“It looks like a Dr. Seuss village of vegetables!” That was how our dining companion reacted to the first of the seven courses featured in our “Menu Decouverte” at Chef de Cuisine Kirk Westaway’s elegant restaurant perched on the 70th floor. And what an apt description it was. The course was called “forgotten vegetables” and featured miniature museum-quality displays of glistening greens, raw reds and wondrous puffy white foam buttons—we were definitely not in Kansas anymore. The tastes were equally Seuss-like, delivering beet when our mouths were expecting tomato, and surprising touches with big garden flavors from even the tiniest tufts, cubes and pyramids. The flash-grilled tuna belly arrived dusted with aromatic charcoal powder and sat atop a pinky-sized potato stuffed with an aubergine mash. In typical fashion, Chiang (who famously plates everything himself) also added a few tiny toro jelly cubes to the plate. Although it sounds like a mouthful, our first, erm, mouthful (in which we combined all the elements) was wonderful—a blissful blend of land and sea. Probably the biggest wow of the night (aside from the pop rocks—we’ll explain later) was the “pre-sale” lamb. This refers to lamb that has been fed on salty marsh grasses near Mont St. Michel in northern France. The slice served was tender, succulent and delicately meaty. Of course there were twists, and one came in the form of a wild rice carbonara—puffed rice sprinkled over a creamy, bacon-infused ricotta. Along with the liquefied sweet peas on the plate, it was a novel take on the classic peas, bacon and cheese pasta dish. But you’re not paying attention any more are you? You’re thinking about the pop rocks. OK, but first the pre-dessert: A thin flute of grapefruit sorbet topped with campari foam—the perfect splash of puckery citrus to get the mouth ready for dessert which, by the way, was an improbably dense disc of chocolate ganache topped by a dollop of milk sorbet (oh, what cream can become!). OK, and now for the pop rocks. They were orange-flavored and arrived embedded in a wafer of dark chocolate along with three other petit fours including a frozen white chocolate lollipop with an earl-grey-infused strawberry center. It was a fittingly fun end to a meal infused with art, whimsy and clear mastery of textures, portions and flavors. The fab food even upstaged the stunning skyline view. Service was spot on, too.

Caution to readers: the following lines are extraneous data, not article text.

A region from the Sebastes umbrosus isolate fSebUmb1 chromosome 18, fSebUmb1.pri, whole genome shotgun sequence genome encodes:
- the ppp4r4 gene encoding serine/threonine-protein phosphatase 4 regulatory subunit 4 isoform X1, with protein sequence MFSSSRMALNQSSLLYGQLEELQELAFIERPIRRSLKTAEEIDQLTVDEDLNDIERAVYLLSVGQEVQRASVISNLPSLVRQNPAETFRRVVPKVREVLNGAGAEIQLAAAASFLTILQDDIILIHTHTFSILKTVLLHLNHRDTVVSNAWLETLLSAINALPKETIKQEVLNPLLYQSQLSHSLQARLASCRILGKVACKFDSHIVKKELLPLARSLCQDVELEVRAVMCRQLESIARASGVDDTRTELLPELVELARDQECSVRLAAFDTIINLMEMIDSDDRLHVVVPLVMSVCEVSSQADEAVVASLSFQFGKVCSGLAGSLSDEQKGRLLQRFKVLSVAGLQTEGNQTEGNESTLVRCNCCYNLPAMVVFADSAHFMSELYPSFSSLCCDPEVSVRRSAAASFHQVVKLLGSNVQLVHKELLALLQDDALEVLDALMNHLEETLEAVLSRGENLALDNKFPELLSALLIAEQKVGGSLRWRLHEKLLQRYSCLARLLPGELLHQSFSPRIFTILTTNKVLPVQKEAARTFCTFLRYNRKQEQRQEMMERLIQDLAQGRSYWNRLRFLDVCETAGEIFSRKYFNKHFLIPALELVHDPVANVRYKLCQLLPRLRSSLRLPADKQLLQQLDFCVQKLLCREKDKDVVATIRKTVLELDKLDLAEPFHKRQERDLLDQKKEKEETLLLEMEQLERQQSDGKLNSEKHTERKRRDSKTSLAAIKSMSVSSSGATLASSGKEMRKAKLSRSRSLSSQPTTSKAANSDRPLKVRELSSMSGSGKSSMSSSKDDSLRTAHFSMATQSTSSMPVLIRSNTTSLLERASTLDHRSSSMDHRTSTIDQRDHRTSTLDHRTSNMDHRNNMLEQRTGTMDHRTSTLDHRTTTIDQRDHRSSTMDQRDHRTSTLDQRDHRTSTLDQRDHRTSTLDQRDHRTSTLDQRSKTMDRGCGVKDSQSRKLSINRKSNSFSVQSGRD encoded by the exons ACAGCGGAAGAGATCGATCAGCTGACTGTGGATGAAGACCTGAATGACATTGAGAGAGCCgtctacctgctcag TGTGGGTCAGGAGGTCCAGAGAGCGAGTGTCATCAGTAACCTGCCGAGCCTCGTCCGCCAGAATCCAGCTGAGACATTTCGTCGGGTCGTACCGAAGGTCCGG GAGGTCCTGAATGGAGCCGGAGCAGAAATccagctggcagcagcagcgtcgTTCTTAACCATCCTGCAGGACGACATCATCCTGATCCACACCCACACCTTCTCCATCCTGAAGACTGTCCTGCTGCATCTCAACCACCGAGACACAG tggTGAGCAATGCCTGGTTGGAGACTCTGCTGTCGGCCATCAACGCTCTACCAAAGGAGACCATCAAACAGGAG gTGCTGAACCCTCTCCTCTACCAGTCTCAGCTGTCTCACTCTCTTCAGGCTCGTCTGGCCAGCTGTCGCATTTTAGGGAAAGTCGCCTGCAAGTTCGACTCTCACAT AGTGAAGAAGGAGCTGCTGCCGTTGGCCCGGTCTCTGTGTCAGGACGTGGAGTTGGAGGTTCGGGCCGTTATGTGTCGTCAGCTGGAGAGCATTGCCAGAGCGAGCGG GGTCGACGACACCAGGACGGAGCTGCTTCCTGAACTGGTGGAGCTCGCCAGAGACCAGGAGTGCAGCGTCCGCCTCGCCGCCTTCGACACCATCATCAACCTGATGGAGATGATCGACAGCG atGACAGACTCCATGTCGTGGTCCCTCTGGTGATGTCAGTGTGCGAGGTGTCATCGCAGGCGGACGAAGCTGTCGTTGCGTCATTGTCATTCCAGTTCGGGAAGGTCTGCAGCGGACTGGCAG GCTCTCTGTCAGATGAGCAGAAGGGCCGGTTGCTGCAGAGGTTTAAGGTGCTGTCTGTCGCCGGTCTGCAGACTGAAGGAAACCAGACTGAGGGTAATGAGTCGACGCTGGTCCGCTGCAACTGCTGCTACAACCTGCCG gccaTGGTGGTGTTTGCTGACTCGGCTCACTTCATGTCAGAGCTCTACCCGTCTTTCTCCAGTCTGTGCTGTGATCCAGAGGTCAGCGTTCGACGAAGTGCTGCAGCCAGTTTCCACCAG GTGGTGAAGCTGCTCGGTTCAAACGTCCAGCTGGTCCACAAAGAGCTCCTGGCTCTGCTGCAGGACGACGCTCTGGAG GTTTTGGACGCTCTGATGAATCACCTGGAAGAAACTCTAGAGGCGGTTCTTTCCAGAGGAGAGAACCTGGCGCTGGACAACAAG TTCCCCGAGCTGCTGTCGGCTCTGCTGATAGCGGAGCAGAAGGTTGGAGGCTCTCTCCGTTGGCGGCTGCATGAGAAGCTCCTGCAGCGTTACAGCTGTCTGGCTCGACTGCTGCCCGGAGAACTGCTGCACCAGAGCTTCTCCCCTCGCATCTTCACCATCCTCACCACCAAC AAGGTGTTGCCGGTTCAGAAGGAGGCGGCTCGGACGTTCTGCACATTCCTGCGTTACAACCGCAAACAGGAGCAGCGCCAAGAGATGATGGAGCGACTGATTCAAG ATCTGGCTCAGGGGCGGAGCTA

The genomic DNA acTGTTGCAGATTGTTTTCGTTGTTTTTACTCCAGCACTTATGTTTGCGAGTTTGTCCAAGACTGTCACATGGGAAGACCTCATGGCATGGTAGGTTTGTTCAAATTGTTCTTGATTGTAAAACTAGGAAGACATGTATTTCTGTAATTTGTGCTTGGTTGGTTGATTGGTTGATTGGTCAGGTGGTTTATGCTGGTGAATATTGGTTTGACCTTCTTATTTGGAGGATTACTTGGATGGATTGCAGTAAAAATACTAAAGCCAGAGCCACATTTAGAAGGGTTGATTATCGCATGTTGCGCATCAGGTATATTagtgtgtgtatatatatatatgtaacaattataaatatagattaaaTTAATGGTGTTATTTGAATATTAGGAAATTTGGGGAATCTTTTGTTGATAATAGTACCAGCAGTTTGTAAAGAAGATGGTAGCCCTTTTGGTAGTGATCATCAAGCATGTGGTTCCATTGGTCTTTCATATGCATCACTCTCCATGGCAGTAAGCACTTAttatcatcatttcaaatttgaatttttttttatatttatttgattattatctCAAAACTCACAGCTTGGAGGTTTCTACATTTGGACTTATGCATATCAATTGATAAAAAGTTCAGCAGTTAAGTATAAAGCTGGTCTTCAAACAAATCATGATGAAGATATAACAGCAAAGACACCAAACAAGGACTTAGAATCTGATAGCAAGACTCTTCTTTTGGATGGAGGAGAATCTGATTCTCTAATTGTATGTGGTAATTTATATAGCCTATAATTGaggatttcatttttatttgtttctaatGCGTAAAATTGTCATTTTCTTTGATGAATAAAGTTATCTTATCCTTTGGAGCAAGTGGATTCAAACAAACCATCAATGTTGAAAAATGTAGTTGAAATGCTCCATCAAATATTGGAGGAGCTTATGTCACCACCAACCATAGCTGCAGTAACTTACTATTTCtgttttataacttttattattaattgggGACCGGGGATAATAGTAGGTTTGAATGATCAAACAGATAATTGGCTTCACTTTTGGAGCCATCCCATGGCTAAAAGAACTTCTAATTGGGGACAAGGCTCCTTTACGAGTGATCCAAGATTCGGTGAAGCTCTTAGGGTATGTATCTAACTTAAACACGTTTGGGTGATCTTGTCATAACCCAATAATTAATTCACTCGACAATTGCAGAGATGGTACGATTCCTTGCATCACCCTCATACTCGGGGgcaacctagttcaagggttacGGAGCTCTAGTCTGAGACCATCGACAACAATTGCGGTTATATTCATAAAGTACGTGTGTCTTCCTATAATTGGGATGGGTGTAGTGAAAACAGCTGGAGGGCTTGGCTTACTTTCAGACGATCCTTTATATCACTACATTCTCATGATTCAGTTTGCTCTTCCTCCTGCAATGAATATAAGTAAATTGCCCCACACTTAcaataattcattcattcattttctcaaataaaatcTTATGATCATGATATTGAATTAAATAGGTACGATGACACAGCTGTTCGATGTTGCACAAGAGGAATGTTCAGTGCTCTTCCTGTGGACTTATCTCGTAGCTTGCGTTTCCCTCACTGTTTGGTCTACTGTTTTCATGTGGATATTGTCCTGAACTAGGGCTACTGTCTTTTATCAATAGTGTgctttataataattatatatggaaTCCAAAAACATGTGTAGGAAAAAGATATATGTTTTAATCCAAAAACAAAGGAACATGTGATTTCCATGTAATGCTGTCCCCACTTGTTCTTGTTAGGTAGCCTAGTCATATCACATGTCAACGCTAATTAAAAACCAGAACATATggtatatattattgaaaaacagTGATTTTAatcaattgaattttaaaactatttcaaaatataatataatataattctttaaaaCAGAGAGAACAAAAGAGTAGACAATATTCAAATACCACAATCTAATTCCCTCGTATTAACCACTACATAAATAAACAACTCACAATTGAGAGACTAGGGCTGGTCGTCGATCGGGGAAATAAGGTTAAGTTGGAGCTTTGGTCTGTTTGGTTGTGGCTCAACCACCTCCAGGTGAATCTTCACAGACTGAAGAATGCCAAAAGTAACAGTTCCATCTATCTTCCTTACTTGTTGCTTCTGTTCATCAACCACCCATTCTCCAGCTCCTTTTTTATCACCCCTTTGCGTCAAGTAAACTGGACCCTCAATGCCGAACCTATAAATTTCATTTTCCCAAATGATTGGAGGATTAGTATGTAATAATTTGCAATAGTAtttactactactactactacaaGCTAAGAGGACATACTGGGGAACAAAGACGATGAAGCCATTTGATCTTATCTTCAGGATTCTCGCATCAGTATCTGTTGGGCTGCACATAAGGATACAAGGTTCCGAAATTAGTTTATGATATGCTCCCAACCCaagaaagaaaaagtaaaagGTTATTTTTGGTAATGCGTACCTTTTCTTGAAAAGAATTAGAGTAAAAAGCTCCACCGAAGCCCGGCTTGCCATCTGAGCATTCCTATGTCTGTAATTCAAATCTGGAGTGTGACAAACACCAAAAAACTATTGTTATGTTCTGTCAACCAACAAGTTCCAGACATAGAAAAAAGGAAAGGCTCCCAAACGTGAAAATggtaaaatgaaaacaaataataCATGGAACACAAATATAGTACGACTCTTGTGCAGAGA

Since this review was written, Andre Chiang has left JAAN